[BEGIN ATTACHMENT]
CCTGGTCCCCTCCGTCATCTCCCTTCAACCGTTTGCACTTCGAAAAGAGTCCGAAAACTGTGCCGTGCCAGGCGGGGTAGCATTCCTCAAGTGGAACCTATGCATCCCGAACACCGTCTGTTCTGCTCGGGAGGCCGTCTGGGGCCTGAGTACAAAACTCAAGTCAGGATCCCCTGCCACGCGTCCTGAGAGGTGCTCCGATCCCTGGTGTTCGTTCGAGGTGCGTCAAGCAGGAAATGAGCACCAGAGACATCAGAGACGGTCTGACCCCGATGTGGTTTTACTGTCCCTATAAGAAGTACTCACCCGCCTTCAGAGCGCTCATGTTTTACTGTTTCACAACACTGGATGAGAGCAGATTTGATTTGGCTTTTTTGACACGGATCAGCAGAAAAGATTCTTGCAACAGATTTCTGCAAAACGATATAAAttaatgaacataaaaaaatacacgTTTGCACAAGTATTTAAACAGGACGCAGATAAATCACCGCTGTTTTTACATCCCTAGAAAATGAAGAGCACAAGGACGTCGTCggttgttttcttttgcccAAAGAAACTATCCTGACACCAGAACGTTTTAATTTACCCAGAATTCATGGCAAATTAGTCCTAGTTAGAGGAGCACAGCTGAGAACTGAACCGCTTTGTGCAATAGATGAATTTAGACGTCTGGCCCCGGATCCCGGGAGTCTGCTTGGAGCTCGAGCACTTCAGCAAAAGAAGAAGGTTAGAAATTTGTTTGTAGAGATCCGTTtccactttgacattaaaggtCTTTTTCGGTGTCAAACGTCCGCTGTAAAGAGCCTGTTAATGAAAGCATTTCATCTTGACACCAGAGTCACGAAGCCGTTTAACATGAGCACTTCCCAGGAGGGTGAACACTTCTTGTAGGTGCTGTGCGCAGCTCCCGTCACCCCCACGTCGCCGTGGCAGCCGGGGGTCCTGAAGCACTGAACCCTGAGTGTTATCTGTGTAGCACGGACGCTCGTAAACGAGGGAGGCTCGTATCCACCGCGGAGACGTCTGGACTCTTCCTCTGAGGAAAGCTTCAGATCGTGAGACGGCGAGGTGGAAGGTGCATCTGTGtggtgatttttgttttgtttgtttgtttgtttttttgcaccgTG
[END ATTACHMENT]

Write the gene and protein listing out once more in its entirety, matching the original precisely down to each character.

CCTGGTCCCCTCCGTCATCTCCCTTCAACCGTTTGCACTTCGAAAAGAGTCCGAAAACTGTGCCGTGCCAGGCGGGGTAGCATTCCTCAAGTGGAACCTATGCATCCCGAACACCGTCTGTTCTGCTCGGGAGGCCGTCTGGGGCCTGAGTACAAAACTCAAGTCAGGATCCCCTGCCACGCGTCCTGAGAGGTGCTCCGATCCCTGGTGTTCGTTCGAGGTGCGTCAAGCAGGAAATGAGCACCAGAGACATCAGAGACGGTCTGACCCCGATGTGGTTTTACTGTCCCTATAAGAAGTACTCACCCGCCTTCAGAGCGCTCATGTTTTACTGTTTCACAACACTGGATGAGAGCAGATTTGATTTGGCTTTTTTGACACGGATCAGCAGAAAAGATTCTTGCAACAGATTTCTGCAAAACGATATAAAttaatgaacataaaaaaatacacgTTTGCACAAGTATTTAAACAGGACGCAGATAAATCACCGCTGTTTTTACATCCCTAGAAAATGAAGAGCACAAGGACGTCGTCggttgttttcttttgcccAAAGAAACTATCCTGACACCAGAACGTTTTAATTTACCCAGAATTCATGGCAAATTAGTCCTAGTTAGAGGAGCACAGCTGAGAACTGAACCGCTTTGTGCAATAGATGAATTTAGACGTCTGGCCCCGGATCCCGGGAGTCTGCTTGGAGCTCGAGCACTTCAGCAAAAGAAGAAGGTTAGAAATTTGTTTGTAGAGATCCGTTtccactttgacattaaaggtCTTTTTCGGTGTCAAACGTCCGCTGTAAAGAGCCTGTTAATGAAAGCATTTCATCTTGACACCAGAGTCACGAAGCCGTTTAACATGAGCACTTCCCAGGAGGGTGAACACTTCTTGTAGGTGCTGTGCGCAGCTCCCGTCACCCCCACGTCGCCGTGGCAGCCGGGGGTCCTGAAGCACTGAACCCTGAGTGTTATCTGTGTAGCACGGACGCTCGTAAACGAGGGAGGCTCGTATCCACCGCGGAGACGTCTGGACTCTTCCTCTGAGGAAAGCTTCAGATCGTGAGACGGCGAGGTGGAAGGTGCATCTGTGtggtgatttttgttttgtttgtttgtttgtttttttgcaccgTG